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OC-068 Measuring the Effect of Ispaghula on Gut Content and Function Using MRI
  1. G Major1,
  2. K Murray2,
  3. A Nowak1,
  4. C Hoad2,
  5. C Kurtz3,
  6. A Silos-Santiago3,
  7. J Johnston3,
  8. L Marciani1,
  9. P Gowland2,
  10. R Spiller1,
  11. on behalf of the Nottingham GI MRI Research Group
  1. 1NIHR Nottingham Digestive Diseases Biomedical Research Unit
  2. 2Sir Peter Mansfield Imaging Centre, University of Nottingham, Nottingham
  3. 3Ironwood Pharmaceuticals, Cambridge, UK


Introduction Ispaghula husk (IS) is believed to modulate functional gastrointestinal symptoms by drawing water into the bowel to soften stool and accelerate transit, and by adding bulk. It is not thought to be readily fermented. Magnetic Resonance Imaging (MRI) can assess gastrointestinal content and function. The aim of the study was to assess whether MRI could detect and quantify the effects of IS in patients with chronic constipation.

Methods A double-blind crossover study in adults with functional constipation or constipation-predominant irritable bowel syndrome. Intervention: Metamucil Original Coarse Fibre® (P&G, USA) 14 g tds – daily IS dose 21 g. Placebo: Maltodextrin(MD) 14 g tds. On day 5 subjects swallowed 5 gadolinium filled capsules. On day 6 MRI scans were taken fasting and hourly for 7 hours while subjects ingested a rice pudding meal and treatment (IS or MD). Whole gut transit was assessed by the weighted average position score of the capsules 24 hours after ingestion (WAPS). Free water in the small bowel (SBWC) and ascending colon (ACWC) was measured as were T1 and T2 relaxation times in the ascending and descending colon (AC & DC), colonic volume and gas.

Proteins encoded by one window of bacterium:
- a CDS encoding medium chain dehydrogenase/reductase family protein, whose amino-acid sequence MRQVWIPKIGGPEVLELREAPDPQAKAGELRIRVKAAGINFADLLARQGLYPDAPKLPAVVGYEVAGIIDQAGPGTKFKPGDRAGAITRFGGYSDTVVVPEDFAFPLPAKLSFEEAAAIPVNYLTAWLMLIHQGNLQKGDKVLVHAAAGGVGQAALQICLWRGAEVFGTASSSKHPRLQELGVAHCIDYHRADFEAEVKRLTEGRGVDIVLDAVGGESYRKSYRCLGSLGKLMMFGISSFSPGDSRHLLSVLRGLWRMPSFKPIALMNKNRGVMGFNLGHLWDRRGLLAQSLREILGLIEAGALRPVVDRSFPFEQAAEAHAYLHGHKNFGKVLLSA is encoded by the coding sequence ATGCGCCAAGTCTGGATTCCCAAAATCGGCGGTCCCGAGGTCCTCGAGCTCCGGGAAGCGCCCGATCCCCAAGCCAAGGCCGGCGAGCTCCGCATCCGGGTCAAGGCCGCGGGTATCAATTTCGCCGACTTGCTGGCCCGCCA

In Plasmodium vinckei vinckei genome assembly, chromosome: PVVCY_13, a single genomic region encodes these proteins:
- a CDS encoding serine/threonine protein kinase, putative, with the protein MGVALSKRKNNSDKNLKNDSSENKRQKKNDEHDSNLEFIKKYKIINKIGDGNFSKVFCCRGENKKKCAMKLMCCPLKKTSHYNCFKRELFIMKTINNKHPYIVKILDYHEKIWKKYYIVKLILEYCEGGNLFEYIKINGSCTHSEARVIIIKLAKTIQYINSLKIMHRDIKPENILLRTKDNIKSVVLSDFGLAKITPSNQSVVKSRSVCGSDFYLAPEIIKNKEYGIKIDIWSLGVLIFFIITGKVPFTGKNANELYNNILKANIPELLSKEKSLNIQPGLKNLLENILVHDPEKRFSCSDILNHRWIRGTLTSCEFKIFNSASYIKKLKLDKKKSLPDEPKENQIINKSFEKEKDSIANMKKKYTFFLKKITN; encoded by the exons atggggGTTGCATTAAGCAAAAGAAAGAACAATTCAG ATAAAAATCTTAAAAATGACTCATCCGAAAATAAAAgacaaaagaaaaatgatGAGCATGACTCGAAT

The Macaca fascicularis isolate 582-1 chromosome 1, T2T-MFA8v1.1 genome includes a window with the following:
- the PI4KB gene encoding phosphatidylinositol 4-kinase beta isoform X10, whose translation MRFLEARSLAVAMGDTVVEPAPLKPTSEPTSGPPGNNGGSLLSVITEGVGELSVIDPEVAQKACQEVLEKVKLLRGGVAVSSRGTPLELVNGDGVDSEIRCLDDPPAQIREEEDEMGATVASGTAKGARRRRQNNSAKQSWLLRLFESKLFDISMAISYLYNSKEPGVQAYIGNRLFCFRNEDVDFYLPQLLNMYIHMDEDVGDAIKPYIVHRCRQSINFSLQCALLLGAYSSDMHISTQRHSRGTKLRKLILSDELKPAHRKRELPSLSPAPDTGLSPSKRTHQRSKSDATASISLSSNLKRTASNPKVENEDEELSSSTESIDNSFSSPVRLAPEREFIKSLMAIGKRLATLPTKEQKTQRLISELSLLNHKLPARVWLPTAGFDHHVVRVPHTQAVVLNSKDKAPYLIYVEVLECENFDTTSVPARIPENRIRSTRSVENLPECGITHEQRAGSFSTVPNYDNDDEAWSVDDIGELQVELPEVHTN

Results 16 subjects completed both treatments. Transit was faster after IS with a mean decrease in WAPS of 24% (p = 0.05, 1 tailed). Postprandial SBWC was markedly higher on IS (p < 0.001) with smaller increases seen in ACWC (p < 0.05). Fasting T1 was significantly higher after IS in both AC and DC. T2 fasting values were also higher. A postprandial rise was seen in both T1AC and T2AC after IS but not MD. Fasting colonic volume increased on PS by mean 332 mL or 48%. Exploratory analysis of colonic gas found that after IS significantly more was detectable both fasting (p < 0.05) and postprandially (p < 0.05). AC gas did not increase until 240 min after PS while transverse colon gas increased steadily through the day.

Abstract OC-068 Table 1

Conclusion MRI parameters demonstrated accelerated in transit, increased intestinal water content and increasedcolonic volume with IS. Fasting T1 appears to discriminate constipation from health and responded to treatment. More colonic gas was detected with IS. This may reflect fermentation of IS or interference with small bowel absorption leading to malabsorption of carbohydrate in the rice meal. These novel findings illustrate the potential for MRI to provide insights into the in vivo effects and mechanisms of action of gut modulators.

Disclosure of Interest None Declared

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